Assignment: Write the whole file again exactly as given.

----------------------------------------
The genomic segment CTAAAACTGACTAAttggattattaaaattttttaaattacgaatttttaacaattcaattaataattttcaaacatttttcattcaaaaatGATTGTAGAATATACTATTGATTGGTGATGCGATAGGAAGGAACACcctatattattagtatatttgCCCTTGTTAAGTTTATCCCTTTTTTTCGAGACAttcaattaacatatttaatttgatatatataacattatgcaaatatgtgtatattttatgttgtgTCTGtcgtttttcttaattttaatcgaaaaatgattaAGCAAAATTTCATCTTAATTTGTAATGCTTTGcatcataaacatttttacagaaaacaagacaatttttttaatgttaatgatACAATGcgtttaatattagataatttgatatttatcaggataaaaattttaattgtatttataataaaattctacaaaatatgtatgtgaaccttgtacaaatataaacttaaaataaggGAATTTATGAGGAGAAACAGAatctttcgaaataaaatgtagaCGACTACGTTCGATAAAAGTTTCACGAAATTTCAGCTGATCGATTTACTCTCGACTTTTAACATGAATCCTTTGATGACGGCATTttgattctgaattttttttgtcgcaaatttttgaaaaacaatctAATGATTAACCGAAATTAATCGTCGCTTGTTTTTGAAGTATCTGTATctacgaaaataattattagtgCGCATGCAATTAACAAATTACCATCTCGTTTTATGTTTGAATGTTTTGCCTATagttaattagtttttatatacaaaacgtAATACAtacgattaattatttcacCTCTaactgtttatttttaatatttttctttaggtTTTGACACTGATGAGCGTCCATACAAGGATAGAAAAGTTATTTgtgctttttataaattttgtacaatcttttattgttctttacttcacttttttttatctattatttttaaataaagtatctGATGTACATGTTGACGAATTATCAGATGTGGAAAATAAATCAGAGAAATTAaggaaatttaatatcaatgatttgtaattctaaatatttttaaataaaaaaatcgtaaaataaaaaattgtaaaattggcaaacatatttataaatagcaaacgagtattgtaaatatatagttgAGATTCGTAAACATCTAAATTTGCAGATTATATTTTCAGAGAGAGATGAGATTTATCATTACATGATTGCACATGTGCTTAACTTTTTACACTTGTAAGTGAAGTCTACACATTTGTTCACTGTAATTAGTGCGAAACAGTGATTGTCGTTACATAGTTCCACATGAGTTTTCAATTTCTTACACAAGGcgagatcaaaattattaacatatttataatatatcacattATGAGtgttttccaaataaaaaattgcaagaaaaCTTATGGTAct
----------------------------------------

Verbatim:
The genomic segment CTAAAACTGACTAAttggattattaaaattttttaaattacgaatttttaacaattcaattaataattttcaaacatttttcattcaaaaatGATTGTAGAATATACTATTGATTGGTGATGCGATAGGAAGGAACACcctatattattagtatatttgCCCTTGTTAAGTTTATCCCTTTTTTTCGAGACAttcaattaacatatttaatttgatatatataacattatgcaaatatgtgtatattttatgttgtgTCTGtcgtttttcttaattttaatcgaaaaatgattaAGCAAAATTTCATCTTAATTTGTAATGCTTTGcatcataaacatttttacagaaaacaagacaatttttttaatgttaatgatACAATGcgtttaatattagataatttgatatttatcaggataaaaattttaattgtatttataataaaattctacaaaatatgtatgtgaaccttgtacaaatataaacttaaaataaggGAATTTATGAGGAGAAACAGAatctttcgaaataaaatgtagaCGACTACGTTCGATAAAAGTTTCACGAAATTTCAGCTGATCGATTTACTCTCGACTTTTAACATGAATCCTTTGATGACGGCATTttgattctgaattttttttgtcgcaaatttttgaaaaacaatctAATGATTAACCGAAATTAATCGTCGCTTGTTTTTGAAGTATCTGTATctacgaaaataattattagtgCGCATGCAATTAACAAATTACCATCTCGTTTTATGTTTGAATGTTTTGCCTATagttaattagtttttatatacaaaacgtAATACAtacgattaattatttcacCTCTaactgtttatttttaatatttttctttaggtTTTGACACTGATGAGCGTCCATACAAGGATAGAAAAGTTATTTgtgctttttataaattttgtacaatcttttattgttctttacttcacttttttttatctattatttttaaataaagtatctGATGTACATGTTGACGAATTATCAGATGTGGAAAATAAATCAGAGAAATTAaggaaatttaatatcaatgatttgtaattctaaatatttttaaataaaaaaatcgtaaaataaaaaattgtaaaattggcaaacatatttataaatagcaaacgagtattgtaaatatatagttgAGATTCGTAAACATCTAAATTTGCAGATTATATTTTCAGAGAGAGATGAGATTTATCATTACATGATTGCACATGTGCTTAACTTTTTACACTTGTAAGTGAAGTCTACACATTTGTTCACTGTAATTAGTGCGAAACAGTGATTGTCGTTACATAGTTCCACATGAGTTTTCAATTTCTTACACAAGGcgagatcaaaattattaacatatttataatatatcacattATGAGtgttttccaaataaaaaattgcaagaaaaCTTATGGTAct